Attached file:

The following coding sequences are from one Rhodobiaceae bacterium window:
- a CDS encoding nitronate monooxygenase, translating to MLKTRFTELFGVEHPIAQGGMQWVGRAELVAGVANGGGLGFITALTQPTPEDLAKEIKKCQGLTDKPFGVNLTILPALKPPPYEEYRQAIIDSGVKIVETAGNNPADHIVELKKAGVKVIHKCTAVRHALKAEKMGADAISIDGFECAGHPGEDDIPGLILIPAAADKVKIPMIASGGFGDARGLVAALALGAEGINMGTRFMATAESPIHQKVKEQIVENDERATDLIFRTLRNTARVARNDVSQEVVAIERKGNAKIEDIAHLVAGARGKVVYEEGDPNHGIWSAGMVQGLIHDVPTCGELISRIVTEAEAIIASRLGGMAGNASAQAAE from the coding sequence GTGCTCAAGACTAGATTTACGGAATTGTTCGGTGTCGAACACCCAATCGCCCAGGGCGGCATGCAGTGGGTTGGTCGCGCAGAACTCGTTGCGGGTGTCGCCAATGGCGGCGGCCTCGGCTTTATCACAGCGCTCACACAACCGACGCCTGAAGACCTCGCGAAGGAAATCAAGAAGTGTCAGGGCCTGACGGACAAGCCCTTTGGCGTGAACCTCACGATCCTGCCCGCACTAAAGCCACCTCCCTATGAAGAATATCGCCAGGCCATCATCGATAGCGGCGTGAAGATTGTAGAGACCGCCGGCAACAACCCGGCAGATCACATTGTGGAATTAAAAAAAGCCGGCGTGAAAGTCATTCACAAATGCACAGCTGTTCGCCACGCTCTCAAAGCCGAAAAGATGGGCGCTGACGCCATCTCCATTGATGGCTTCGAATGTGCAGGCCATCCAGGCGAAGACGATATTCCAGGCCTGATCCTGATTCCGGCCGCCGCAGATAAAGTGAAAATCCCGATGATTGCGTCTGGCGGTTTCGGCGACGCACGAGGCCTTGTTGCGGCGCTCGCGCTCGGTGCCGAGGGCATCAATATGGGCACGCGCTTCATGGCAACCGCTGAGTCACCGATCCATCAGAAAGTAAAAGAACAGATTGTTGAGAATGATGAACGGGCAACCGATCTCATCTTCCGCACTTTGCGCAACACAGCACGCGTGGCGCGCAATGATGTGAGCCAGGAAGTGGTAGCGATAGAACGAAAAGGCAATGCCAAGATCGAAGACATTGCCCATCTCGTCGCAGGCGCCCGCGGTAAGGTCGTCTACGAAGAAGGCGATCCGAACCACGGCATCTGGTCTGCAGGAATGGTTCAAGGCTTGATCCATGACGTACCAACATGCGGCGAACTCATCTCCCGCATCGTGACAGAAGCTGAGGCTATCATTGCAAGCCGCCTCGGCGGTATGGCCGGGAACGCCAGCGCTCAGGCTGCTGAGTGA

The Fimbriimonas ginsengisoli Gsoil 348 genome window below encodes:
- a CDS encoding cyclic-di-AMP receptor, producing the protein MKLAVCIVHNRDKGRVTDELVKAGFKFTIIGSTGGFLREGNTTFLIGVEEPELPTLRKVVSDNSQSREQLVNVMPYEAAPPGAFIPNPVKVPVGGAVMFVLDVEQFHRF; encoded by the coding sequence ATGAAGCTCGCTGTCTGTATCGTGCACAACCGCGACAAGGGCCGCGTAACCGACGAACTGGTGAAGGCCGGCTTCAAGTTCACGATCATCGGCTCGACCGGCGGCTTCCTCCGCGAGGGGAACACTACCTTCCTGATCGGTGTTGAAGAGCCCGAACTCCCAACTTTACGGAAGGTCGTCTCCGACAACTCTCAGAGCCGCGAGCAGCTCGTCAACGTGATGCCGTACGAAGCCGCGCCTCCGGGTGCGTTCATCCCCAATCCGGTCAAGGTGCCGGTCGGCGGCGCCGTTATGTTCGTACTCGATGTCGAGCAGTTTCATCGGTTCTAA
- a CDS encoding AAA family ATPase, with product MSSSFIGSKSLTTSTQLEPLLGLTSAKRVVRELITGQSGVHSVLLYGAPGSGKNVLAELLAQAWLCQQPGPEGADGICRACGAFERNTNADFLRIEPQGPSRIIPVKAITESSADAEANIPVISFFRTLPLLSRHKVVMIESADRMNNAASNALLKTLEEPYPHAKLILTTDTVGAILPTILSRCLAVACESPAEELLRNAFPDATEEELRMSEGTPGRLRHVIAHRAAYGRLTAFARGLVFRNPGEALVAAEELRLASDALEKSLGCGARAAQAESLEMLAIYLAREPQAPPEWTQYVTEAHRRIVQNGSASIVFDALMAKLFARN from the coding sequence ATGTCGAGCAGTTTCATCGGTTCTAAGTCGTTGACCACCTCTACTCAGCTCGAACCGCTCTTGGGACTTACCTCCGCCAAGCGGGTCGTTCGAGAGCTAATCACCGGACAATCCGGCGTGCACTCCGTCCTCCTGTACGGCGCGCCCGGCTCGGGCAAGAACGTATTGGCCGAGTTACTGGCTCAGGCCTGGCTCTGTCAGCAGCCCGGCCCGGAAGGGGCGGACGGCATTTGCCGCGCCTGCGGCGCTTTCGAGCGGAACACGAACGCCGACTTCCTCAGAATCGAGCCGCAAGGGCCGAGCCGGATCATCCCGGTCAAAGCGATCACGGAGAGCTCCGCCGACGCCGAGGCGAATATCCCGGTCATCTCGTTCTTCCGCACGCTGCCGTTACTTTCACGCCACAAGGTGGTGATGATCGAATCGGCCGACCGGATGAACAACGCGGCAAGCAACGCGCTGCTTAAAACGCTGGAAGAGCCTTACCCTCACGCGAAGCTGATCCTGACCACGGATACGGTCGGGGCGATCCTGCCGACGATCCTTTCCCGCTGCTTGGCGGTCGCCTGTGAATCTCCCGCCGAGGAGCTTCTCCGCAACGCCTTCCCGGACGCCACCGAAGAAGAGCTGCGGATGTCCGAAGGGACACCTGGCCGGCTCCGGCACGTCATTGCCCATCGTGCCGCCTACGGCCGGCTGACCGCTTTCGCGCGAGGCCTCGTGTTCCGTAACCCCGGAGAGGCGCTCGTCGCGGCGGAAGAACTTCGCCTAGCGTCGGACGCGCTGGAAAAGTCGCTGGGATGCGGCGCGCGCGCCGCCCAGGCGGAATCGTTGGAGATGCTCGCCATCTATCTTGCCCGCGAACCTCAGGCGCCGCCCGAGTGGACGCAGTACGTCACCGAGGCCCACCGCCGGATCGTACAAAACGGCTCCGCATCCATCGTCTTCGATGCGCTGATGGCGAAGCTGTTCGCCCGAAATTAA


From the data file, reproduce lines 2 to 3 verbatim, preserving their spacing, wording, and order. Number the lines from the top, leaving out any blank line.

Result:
- a CDS encoding nitronate monooxygenase, translating to MLKTRFTELFGVEHPIAQGGMQWVGRAELVAGVANGGGLGFITALTQPTPEDLAKEIKKCQGLTDKPFGVNLTILPALKPPPYEEYRQAIIDSGVKIVETAGNNPADHIVELKKAGVKVIHKCTAVRHALKAEKMGADAISIDGFECAGHPGEDDIPGLILIPAAADKVKIPMIASGGFGDARGLVAALALGAEGINMGTRFMATAESPIHQKVKEQIVENDERATDLIFRTLRNTARVARNDVSQEVVAIERKGNAKIEDIAHLVAGARGKVVYEEGDPNHGIWSAGMVQGLIHDVPTCGELISRIVTEAEAIIASRLGGMAGNASAQAAE from the coding sequence GTGCTCAAGACTAGATTTACGGAATTGTTCGGTGTCGAACACCCAATCGCCCAGGGCGGCATGCAGTGGGTTGGTCGCGCAGAACTCGTTGCGGGTGTCGCCAATGGCGGCGGCCTCGGCTTTATCACAGCGCTCACACAACCGACGCCTGAAGACCTCGCGAAGGAAATCAAGAAGTGTCAGGGCCTGACGGACAAGCCCTTTGGCGTGAACCTCACGATCCTGCCCGCACTAAAGCCACCTCCCTATGAAGAATATCGCCAGGCCATCATCGATAGCGGCGTGAAGATTGTAGAGACCGCCGGCAACAACCCGGCAGATCACATTGTGGAATTAAAAAAAGCCGGCGTGAAAGTCATTCACAAATGCACAGCTGTTCGCCACGCTCTCAAAGCCGAAAAGATGGGCGCTGACGCCATCTCCATTGATGGCTTCGAATGTGCAGGCCATCCAGGCGAAGACGATATTCCAGGCCTGATCCTGATTCCGGCCGCCGCAGATAAAGTGAAAATCCCGATGATTGCGTCTGGCGGTTTCGGCGACGCACGAGGCCTTGTTGCGGCGCTCGCGCTCGGTGCCGAGGGCATCAATATGGGCACGCGCTTCATGGCAACCGCTGAGTCACCGATCCATCAGAAAGTAAAAGAACAGATTGTTGAGAATGATGAACGGGCAACCGATCTCATCTTCCGCACTTTGCGCAACACAGCACGCGTGGCGCGCAATGATGTGAGCCAGGAAGTGGTAGCGATAGAACGAAAAGGCAATGCCAAGATCGAAGACATTGCCCATCTCGTCGCAGGCGCCCGCGGTAAGGTCGTCTACGAAGAAGGCGATCCGAACCACGGCATCTGGTCTGCAGGAATGGTTCAAGGCTTGATCCATGACGTACCAACATGCGGCGAACTCATCTCCCGCATCGTGACAGAAGCTGAGGCTATCATTGCAAGCCGCCTCGGCGGTATGGCCGGGAACGCCAGCGCTCAGGCTGCTGAGTGA

The Fimbriimonas ginsengisoli Gsoil 348 genome window below encodes: